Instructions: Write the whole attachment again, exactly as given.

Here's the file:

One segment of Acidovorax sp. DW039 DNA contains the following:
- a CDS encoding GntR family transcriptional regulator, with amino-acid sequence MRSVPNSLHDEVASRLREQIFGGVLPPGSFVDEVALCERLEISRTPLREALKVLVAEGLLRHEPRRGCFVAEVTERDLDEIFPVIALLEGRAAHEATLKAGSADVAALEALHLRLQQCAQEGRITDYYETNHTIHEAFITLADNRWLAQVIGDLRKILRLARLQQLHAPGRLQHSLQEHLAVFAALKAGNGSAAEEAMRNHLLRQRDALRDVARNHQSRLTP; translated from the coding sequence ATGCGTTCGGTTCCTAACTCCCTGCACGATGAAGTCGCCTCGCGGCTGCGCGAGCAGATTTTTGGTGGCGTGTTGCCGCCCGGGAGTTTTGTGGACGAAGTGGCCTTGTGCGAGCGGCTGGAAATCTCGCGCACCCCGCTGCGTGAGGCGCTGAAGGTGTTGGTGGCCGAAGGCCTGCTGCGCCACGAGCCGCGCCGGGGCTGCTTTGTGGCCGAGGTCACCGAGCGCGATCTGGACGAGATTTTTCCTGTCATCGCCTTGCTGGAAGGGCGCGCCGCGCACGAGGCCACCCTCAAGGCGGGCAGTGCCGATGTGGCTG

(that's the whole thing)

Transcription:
One segment of Acidovorax sp. DW039 DNA contains the following:
- a CDS encoding GntR family transcriptional regulator, with amino-acid sequence MRSVPNSLHDEVASRLREQIFGGVLPPGSFVDEVALCERLEISRTPLREALKVLVAEGLLRHEPRRGCFVAEVTERDLDEIFPVIALLEGRAAHEATLKAGSADVAALEALHLRLQQCAQEGRITDYYETNHTIHEAFITLADNRWLAQVIGDLRKILRLARLQQLHAPGRLQHSLQEHLAVFAALKAGNGSAAEEAMRNHLLRQRDALRDVARNHQSRLTP; translated from the coding sequence ATGCGTTCGGTTCCTAACTCCCTGCACGATGAAGTCGCCTCGCGGCTGCGCGAGCAGATTTTTGGTGGCGTGTTGCCGCCCGGGAGTTTTGTGGACGAAGTGGCCTTGTGCGAGCGGCTGGAAATCTCGCGCACCCCGCTGCGTGAGGCGCTGAAGGTGTTGGTGGCCGAAGGCCTGCTGCGCCACGAGCCGCGCCGGGGCTGCTTTGTGGCCGAGGTCACCGAGCGCGATCTGGACGAGATTTTTCCTGTCATCGCCTTGCTGGAAGGGCGCGCCGCGCACGAGGCCACCCTCAAGGCGGGCAGTGCCGATGTGGCTG